The paper describes the pluming, design, and construction of an artificial island transshipping terminal in the Atlantic Ocean, 8 miles rom the coast of Brazil. At a connecting open-sea berth built along a 55-ft-deep natural hannel, salt and other granular materials can be loaded into 100,000 dead-weight ton (DWT) bulk carriers. Feeder vessels of 2,000 DWT can be unloaded on the sheltered side of the island. Up to 150,000 tons of salt can be accumulated in the storage area.

Soros Associates established the feasibility of building and maintaining an artificial island in this equatorial part. of the Atlantic Ocean on the basis of extensive investigations of wind and wave data, tidal movements, currents, and bottom conditions. Seismic surveys and soil borings were carried out before the final design of the island and of the pile-supported structures connected with it. The solutions of technical problems encountered during the design and construction provide useful information for the planning of future artificial islands and offshore terminals.


An artificial island was recently built 8 miles off the coast of Brazil, near Areia Branca, for TERMISA (Terminais Salineiros do Rio do Norte, S.A.) (Fig. 1). The island was designed for the transshipment of solar salt destined for markets located several thousand miles away. The decision to build this island was based on a detailed study of the region's salt producing industry, its markets, and the traditional methods of handling and transporting the product.

The new terminal with its sophisticated bulk handling system replaces the antiquated method of hoisting hand-filled buckets from lighters on board of ships riding at anchor. Before selecting the artificial island as the most desirable solution, Soros Asso. investigated several alternate systems, including self unloading barges, floating storage facilities, long-distance conveyors, and aerial cableways. These investigations established that an offshore transshipping terminal would be the most desirable arrangement, provided that a barge-unloading wharf, a storage area, and a ship loading pier can be built at the right location, approximately latitude 040 49' South, longitude 370 02' West (Fig. 2).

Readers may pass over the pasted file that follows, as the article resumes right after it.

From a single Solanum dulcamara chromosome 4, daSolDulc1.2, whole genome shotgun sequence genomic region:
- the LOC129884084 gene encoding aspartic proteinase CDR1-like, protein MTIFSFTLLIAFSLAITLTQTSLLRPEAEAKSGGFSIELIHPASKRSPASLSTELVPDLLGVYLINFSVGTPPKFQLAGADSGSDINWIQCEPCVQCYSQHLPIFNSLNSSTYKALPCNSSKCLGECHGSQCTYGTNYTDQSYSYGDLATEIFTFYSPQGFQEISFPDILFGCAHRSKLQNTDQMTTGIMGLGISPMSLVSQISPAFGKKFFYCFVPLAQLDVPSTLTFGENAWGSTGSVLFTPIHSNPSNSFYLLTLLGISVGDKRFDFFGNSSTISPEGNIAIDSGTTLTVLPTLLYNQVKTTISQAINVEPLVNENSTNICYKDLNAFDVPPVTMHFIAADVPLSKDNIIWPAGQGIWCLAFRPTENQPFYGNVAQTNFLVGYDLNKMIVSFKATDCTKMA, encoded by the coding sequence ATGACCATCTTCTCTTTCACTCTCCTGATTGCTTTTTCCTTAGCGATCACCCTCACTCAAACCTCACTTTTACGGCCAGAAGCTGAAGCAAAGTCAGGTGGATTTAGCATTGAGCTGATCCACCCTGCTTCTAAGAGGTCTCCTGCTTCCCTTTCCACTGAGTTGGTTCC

Special studies carried out by Sorts Assad., based on available statistical data and special surveys by the Hydrographic Dept. of the Brazilian Navy, indicated that in the open sea off AreiaBranca the frequency of wave height exceeding 5 ft is 10 percent, 7 ft is 2 percent, and the average wave is 3 ft high with a period of 4 to 5 seconds (Fig. 3).

The area is under the general influence of the southeasterly trade winds, subject to seasonal variations in accordance with the movements of the Inter-Tropical Convergence Zone, located immediately to the north. Winds and waves are generally from the easterly quarter (Fig. 4). Prevailing wind velocity is 15 Impost.

On the basis of statistical data, it was concluded that the ships can be loaded at an open-sea berth, but the barge unloading operation requires a wharf sheltered from prevailing waves.

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